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I love Christmas! But as it turns out, we don’t have very much by way of Christmas decorations. For the house or the tree.
This year I’ve been doing my best to remedy that. You can find my previous posts about making a Sock Snowman and a Christmas or Winter Scene in a basket. Great for a tabletop display! Also great for kids to help with (maybe even make their own, with your supervision).
During the summer I read a post about making bookmarks with fluffy yarn balls. Unfortunately I didn’t bookmark it (ha! Pun!) so I’m not sure where I originally saw the idea, or else I would post the link.
Standing in line at the second-hand store to buy some fabric and the Santa figurine for the above-mentioned project, I realized my total wouldn’t meet the minimum purchase amount for a debit transaction. So I did a quick scan and darted out of line to grab a couple balls of yarn. Red and green, of course.
But with all the projects I have either on-the-go or on my to-do list, I really didn’t have any use for more yarn. Not for knitting or chrocheting, at least. But then I made a connection between the fluffy bookmarks and my “useless” red and green yarn and Eureka!
Yarn Ball Christmas Puffs!!
Yes, I am aware that the name is a bit of a mouthful. But I wanted it to describe what it is.
Yarn – Yes, it is made of yarn.
Ball – They are spherical, check.
Christmas – The red and green colours mean they can’t be anything but.
Puffs – Because they’re poofy!
This project is super simple and as long as you don’t have an almost-18-month-old trying to play with your yarn then they will be very fast and trouble-free. Promise.
Take a jar (or anything else that is the same circumference at the top and bottom (by that I mean, do not use a drinking glass, since they’re wider at the top than base)) and put a pencil (or something similar) on along the side. The pencil is so you can pull it out and slip the yarn off the jar more easily. You don’t need it, but it will be much harder to get the yarn off with it being wrapped tight around your jar.
Take the first yarn (I used green) and I tucked the end under the pencil.
You don’t have to do that. I did because I thought it would pin the yarn and make it easier to wrap the first couple rounds but it turned out not making any difference. I wrapped one full layer down the jar with no overlaps.
Hint: It’s much easier to work with the yarn ball if you put it in a bowl or a pot so it doesn’t roll away while you’re unwinding it.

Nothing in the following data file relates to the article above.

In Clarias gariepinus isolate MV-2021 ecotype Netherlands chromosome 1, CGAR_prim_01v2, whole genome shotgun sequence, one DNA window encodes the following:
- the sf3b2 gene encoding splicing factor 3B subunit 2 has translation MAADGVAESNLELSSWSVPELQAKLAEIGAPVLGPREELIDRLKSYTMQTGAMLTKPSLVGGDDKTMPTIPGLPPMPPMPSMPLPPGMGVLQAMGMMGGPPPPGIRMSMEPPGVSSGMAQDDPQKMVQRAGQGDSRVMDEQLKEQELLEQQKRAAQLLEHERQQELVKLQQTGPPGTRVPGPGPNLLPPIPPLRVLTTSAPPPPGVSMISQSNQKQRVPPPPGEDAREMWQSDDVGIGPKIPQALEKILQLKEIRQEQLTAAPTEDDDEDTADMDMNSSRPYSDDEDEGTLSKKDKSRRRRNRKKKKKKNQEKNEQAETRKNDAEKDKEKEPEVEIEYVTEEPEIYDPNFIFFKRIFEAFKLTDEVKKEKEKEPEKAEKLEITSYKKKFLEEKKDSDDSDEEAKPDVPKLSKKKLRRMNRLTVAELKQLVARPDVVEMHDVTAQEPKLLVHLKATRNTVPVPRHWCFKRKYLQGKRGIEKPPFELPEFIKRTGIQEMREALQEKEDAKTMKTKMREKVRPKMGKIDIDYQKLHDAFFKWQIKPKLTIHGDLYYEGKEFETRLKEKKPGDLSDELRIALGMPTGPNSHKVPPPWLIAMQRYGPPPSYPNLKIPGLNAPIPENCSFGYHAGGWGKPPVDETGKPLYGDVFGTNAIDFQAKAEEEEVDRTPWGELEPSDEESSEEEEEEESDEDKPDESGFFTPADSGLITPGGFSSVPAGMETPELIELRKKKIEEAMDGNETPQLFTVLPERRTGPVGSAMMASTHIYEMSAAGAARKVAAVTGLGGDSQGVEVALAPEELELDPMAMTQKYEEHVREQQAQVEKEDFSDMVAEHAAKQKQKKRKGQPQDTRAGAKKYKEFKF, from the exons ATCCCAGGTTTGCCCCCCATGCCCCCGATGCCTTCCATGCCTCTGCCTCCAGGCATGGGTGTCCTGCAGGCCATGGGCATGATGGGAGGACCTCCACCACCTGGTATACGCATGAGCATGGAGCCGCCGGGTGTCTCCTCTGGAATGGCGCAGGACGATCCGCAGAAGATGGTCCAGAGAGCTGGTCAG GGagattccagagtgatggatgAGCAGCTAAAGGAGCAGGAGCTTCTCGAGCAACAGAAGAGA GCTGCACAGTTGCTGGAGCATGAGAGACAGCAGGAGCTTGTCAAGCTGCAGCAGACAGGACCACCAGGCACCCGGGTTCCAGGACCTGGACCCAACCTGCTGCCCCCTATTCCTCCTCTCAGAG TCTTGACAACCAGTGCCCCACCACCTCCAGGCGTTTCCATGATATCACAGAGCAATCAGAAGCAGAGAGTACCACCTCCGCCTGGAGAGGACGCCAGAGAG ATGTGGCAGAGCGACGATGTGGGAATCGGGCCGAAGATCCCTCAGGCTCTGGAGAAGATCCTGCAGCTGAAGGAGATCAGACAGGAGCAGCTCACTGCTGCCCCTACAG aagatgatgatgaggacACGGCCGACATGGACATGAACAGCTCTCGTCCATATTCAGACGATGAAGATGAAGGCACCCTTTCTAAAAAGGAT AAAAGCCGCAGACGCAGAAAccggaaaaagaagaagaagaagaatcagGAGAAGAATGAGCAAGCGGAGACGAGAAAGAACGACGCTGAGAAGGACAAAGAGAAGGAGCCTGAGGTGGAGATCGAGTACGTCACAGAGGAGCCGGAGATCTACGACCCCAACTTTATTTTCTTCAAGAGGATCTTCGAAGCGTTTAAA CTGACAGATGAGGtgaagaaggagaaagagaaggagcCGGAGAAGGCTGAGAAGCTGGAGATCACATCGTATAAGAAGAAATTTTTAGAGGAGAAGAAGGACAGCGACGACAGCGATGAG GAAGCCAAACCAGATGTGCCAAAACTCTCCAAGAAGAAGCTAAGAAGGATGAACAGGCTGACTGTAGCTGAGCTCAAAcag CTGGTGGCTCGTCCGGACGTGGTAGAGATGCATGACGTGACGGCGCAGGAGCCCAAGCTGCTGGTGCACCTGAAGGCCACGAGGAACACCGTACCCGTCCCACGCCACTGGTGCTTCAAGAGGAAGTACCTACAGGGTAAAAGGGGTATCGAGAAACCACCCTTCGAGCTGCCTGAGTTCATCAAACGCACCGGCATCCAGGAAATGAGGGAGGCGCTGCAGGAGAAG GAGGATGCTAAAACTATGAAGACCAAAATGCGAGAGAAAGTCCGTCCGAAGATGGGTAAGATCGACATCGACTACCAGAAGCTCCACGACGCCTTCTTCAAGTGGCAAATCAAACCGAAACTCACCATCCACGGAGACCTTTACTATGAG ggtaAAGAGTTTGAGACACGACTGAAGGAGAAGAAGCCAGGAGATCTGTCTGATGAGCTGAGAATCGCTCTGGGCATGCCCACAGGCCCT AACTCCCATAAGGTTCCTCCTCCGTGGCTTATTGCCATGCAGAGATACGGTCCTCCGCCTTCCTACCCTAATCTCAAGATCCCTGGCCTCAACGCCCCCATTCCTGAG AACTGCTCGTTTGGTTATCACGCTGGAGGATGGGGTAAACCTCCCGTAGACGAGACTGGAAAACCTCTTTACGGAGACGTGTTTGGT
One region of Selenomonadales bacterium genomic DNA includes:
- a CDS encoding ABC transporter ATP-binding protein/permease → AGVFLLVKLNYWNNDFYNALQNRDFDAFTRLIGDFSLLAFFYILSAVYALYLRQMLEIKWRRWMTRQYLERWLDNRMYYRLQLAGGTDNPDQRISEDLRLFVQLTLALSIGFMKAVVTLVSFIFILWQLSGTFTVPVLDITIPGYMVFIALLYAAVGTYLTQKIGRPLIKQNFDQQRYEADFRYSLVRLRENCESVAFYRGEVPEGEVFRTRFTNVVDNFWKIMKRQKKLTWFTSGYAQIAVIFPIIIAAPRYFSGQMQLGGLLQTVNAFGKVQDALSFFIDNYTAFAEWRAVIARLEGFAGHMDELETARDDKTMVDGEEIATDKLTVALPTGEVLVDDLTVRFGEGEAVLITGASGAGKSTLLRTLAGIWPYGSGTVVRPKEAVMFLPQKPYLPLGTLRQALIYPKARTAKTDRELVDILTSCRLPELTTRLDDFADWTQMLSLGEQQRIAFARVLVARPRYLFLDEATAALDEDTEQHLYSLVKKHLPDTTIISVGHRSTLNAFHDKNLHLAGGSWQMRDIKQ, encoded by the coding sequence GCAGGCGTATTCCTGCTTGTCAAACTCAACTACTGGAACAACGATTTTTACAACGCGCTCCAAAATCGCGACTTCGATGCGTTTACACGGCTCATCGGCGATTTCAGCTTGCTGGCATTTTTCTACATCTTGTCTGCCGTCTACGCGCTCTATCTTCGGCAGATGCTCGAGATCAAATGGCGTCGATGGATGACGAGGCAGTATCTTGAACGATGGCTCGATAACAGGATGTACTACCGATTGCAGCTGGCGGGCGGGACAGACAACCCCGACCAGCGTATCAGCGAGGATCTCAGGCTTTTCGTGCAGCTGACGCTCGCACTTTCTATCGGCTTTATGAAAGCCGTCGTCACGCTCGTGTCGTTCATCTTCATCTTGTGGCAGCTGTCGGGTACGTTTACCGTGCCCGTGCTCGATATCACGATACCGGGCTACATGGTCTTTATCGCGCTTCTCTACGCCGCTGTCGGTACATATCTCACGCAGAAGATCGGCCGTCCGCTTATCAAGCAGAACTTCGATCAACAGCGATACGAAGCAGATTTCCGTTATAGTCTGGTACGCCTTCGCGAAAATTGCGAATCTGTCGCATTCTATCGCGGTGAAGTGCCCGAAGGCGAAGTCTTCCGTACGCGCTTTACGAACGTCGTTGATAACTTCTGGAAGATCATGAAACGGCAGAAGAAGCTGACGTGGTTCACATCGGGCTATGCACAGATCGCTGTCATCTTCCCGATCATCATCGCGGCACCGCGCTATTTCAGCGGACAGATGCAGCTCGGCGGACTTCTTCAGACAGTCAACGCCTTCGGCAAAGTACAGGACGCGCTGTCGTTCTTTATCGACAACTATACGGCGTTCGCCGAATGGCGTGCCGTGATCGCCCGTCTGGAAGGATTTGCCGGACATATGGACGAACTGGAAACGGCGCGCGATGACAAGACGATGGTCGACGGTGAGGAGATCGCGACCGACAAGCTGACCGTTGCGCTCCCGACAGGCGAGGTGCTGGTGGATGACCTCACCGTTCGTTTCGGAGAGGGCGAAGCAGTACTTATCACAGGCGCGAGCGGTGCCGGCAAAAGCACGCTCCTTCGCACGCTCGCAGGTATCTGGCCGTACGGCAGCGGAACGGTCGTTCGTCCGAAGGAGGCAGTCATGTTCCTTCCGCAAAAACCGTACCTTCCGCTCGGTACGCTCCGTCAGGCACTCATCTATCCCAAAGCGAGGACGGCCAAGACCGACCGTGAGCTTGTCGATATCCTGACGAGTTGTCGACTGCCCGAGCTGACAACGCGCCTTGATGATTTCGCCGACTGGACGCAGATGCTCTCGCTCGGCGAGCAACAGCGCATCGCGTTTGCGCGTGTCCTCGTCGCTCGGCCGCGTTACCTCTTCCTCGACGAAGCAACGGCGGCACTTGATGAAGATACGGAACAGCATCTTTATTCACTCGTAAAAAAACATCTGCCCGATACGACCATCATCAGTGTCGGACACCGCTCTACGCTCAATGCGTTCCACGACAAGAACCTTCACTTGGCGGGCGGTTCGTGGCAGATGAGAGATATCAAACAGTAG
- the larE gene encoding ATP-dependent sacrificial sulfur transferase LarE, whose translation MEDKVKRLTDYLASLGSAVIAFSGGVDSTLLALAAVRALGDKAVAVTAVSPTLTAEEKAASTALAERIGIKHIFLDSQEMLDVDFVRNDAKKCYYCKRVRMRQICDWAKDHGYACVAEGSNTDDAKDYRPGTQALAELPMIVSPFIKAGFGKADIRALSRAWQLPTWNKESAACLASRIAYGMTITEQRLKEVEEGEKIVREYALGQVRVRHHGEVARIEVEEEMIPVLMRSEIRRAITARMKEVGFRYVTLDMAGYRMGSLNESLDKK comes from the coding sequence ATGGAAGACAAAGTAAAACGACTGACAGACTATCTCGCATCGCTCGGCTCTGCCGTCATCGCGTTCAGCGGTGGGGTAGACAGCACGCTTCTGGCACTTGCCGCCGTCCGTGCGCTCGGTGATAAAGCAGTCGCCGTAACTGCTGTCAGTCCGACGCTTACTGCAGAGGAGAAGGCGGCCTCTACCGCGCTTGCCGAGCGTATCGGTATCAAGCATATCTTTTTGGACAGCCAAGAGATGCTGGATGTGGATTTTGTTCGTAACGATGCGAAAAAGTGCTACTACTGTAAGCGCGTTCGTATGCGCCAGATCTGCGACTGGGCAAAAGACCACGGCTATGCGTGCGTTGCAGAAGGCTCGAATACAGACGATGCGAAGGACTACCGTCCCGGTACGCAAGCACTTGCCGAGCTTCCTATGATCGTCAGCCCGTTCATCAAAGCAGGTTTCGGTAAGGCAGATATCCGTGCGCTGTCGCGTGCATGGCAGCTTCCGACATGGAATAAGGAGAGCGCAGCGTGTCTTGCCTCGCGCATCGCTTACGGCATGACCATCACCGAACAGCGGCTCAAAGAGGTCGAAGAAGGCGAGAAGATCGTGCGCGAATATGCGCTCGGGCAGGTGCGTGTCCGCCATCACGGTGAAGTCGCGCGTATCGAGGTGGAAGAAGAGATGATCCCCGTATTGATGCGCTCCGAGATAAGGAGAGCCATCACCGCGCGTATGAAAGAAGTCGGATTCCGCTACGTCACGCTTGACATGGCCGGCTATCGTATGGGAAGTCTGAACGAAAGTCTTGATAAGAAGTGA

Where that layer ends, just leave the first yarn dangling (don’t cut it) and start the second yarn.
As you can see my second layer will be red and I again tucked the end under the pencil and again, it made no difference.
I wrapped another single layer on top of the first.
Once I got to where I had started with the first layer, I left the end dangling (uncut) and went back and did a layer of green. And so on and so forth.
Do as many layers as you like. I lost count. The important thing is to not overlap your current rounds at all. By that I mean put each round beside the previous round, not on top.
Once you’re satisfied with how many layers you have, remove the pencil and shimmy the rounds off the jar.
Flatten the rounds and pinch in the middle.
Choose one of the yarn tails and wrap it around the middle of the rounds a couple times.
Don’t pull it too tight or you’ll start pulling the rounds through. After 2-3 wraps, tie it around the other yarn tail with a double knot (again, be careful of how tight you pull it).
Wrap the same yarn around the rounds a couple more times, this time you can pull it fairly tight without affecting the rounds. Now tie it around the second yarn tail again. Twice. Pulling tight. The rounds should be tightly tied; you do not want slack in the ties.
Now you can cut the yarn tails. Choose the length that works best for you. You have plenty of options for how you would like to finish the yarn. The tails will be what the yarn ball hangs by so the length will depend on how far down you want it to hang. I finished mine quite simply by tying a bow in the ends. You can do it however you like though.
Now keep the tails out of the way and cut each loop. Do it only a little bit at a time and make sure you’re making the cut at the top of each loop, so each side will be the same length.
How does it look?
It seems pretty shaggy, eh?
If you like it like that then you’re done!
Or you can start trimming. If you have any hair cutting experience, it will likely come in handy now. If, like me, you don’t then you’ll just have to wing it and hope for the best. I shake the puff so the yarn is hanging as straight as it can straight off the bottom.
Only cut the very bottom as you go. Don’t hold the puff the same way and clip all the way around. Turn the puff, shake, and clip the bottom (where the yarn hangs straight). Start small. Clip only the bits that are longer. Go all the way around the puff, clipping all the yarn bits that are a bit longer than the others.
Once you think you’ve finished one go-around, give the puff a good shake and take a look at it.
Still too shaggy? Go around again. The more times you go around, the less you want to cut off at a time.
Here is my finished Yarn Ball Christmas Puff. As you can see mine is still somewhat shaggy but I like it like that.
Here it is with a couple others I have made. The red is quite shaggy (and haphazardly clipped) while the green is clipped pretty short. The green one has a really fluffy and even look to it which I really like but since I know Doll will be playing with these, I thought she’d enjoy the shaggy look more.
This is so incredibly simple and quick you really don’t have any excuse to not at least try it! They will make awesome Christmas tree ornaments! And I figured I’d hang them just around the house too 🙂 I’m sure the cat will also get a kick out of them.